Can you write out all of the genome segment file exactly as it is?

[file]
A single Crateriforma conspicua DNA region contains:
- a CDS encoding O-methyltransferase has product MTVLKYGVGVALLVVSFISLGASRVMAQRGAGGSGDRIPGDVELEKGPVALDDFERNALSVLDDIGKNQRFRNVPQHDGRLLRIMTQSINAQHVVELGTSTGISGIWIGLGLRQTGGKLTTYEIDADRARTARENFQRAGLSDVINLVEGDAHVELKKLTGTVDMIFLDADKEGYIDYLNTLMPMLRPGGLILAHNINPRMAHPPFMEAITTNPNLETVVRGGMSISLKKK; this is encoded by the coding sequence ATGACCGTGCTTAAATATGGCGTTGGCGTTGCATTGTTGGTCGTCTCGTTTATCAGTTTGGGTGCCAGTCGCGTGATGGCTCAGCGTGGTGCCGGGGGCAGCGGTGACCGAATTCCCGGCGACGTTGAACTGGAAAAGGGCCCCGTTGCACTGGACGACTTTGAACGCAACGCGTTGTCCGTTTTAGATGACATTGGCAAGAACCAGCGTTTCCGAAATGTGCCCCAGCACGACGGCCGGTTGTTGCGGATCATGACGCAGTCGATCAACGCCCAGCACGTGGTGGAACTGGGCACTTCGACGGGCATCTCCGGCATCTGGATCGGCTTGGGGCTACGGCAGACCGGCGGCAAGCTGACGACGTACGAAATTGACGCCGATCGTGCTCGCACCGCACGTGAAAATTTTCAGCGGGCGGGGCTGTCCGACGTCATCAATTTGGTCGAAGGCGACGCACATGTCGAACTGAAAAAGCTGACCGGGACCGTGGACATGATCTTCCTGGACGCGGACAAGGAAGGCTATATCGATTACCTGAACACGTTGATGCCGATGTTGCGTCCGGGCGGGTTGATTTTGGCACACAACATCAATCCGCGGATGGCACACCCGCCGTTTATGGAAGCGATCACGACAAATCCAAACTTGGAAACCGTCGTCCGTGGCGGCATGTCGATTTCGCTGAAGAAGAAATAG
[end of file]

A single Crateriforma conspicua DNA region contains:
- a CDS encoding O-methyltransferase has product MTVLKYGVGVALLVVSFISLGASRVMAQRGAGGSGDRIPGDVELEKGPVALDDFERNALSVLDDIGKNQRFRNVPQHDGRLLRIMTQSINAQHVVELGTSTGISGIWIGLGLRQTGGKLTTYEIDADRARTARENFQRAGLSDVINLVEGDAHVELKKLTGTVDMIFLDADKEGYIDYLNTLMPMLRPGGLILAHNINPRMAHPPFMEAITTNPNLETVVRGGMSISLKKK; this is encoded by the coding sequence ATGACCGTGCTTAAATATGGCGTTGGCGTTGCATTGTTGGTCGTCTCGTTTATCAGTTTGGGTGCCAGTCGCGTGATGGCTCAGCGTGGTGCCGGGGGCAGCGGTGACCGAATTCCCGGCGACGTTGAACTGGAAAAGGGCCCCGTTGCACTGGACGACTTTGAACGCAACGCGTTGTCCGTTTTAGATGACATTGGCAAGAACCAGCGTTTCCGAAATGTGCCCCAGCACGACGGCCGGTTGTTGCGGATCATGACGCAGTCGATCAACGCCCAGCACGTGGTGGAACTGGGCACTTCGACGGGCATCTCCGGCATCTGGATCGGCTTGGGGCTACGGCAGACCGGCGGCAAGCTGACGACGTACGAAATTGACGCCGATCGTGCTCGCACCGCACGTGAAAATTTTCAGCGGGCGGGGCTGTCCGACGTCATCAATTTGGTCGAAGGCGACGCACATGTCGAACTGAAAAAGCTGACCGGGACCGTGGACATGATCTTCCTGGACGCGGACAAGGAAGGCTATATCGATTACCTGAACACGTTGATGCCGATGTTGCGTCCGGGCGGGTTGATTTTGGCACACAACATCAATCCGCGGATGGCACACCCGCCGTTTATGGAAGCGATCACGACAAATCCAAACTTGGAAACCGTCGTCCGTGGCGGCATGTCGATTTCGCTGAAGAAGAAATAG